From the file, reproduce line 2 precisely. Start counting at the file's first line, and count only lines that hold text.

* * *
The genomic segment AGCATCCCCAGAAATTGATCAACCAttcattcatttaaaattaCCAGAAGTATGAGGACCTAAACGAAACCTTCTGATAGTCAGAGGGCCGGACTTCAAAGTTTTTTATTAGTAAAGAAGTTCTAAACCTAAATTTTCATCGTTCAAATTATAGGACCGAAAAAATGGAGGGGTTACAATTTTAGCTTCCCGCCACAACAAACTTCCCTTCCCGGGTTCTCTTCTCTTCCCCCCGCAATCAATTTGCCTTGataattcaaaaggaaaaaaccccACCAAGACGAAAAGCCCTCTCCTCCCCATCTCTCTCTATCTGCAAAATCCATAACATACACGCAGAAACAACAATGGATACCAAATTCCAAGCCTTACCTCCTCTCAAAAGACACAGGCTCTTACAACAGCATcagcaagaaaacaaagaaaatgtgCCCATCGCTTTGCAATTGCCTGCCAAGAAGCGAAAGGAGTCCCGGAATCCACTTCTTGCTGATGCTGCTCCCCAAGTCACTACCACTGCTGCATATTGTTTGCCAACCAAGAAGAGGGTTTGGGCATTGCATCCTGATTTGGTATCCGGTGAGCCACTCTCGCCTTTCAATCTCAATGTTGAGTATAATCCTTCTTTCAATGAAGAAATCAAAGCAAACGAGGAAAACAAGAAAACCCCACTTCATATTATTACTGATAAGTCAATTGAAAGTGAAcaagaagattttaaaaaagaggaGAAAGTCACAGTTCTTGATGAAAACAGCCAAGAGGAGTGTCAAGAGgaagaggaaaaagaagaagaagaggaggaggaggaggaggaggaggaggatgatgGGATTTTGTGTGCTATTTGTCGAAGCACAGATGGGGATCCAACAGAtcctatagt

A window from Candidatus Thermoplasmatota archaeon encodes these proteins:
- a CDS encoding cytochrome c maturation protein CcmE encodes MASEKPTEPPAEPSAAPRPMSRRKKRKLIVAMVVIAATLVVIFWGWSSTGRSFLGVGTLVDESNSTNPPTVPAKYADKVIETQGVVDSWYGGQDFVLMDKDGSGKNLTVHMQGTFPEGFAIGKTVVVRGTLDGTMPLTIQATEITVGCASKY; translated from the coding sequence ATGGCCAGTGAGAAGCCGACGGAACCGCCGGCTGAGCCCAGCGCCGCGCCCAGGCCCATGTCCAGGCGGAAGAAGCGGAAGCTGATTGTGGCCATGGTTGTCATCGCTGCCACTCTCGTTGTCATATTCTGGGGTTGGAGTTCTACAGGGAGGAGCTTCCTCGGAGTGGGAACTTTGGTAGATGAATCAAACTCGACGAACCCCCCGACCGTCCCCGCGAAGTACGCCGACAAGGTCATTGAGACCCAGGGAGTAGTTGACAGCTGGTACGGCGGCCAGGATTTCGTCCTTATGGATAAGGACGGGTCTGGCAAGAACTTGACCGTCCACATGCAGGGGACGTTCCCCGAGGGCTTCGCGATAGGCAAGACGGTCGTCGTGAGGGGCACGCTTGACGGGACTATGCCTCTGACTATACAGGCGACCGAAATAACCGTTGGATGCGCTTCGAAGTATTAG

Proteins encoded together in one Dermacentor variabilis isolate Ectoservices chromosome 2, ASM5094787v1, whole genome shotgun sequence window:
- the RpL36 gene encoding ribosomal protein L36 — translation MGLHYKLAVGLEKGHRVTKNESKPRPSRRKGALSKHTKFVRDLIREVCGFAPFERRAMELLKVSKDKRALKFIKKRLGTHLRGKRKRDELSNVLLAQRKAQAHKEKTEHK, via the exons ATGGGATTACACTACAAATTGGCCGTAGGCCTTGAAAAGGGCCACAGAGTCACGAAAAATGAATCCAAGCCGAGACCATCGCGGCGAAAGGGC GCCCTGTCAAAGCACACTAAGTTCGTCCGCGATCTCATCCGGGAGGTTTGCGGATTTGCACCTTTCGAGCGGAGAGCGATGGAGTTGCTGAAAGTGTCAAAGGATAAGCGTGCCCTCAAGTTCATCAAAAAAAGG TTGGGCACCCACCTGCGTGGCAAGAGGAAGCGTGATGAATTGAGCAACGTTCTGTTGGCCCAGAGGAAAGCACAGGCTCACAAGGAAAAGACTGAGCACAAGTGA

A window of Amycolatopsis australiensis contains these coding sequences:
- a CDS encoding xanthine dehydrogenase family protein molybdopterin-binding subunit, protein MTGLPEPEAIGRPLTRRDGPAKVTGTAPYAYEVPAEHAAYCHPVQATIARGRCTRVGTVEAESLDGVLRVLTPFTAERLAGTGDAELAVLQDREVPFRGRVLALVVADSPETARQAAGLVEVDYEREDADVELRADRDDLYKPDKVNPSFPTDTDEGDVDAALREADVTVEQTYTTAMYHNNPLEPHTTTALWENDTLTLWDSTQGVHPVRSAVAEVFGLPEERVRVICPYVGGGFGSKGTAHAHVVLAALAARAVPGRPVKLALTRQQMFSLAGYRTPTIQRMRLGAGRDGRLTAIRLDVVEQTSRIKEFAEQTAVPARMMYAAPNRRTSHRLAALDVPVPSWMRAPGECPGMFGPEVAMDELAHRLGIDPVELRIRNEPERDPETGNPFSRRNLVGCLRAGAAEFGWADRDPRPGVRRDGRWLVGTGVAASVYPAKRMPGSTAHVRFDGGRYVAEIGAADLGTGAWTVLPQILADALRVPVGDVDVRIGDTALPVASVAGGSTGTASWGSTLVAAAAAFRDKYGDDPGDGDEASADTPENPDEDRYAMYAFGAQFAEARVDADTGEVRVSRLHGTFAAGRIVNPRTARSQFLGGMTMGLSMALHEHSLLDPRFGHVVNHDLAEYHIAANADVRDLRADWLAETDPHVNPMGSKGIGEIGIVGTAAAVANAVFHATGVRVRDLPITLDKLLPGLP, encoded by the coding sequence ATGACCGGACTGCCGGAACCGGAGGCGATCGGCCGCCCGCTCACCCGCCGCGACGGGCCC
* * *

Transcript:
A window from Candidatus Thermoplasmatota archaeon encodes these proteins: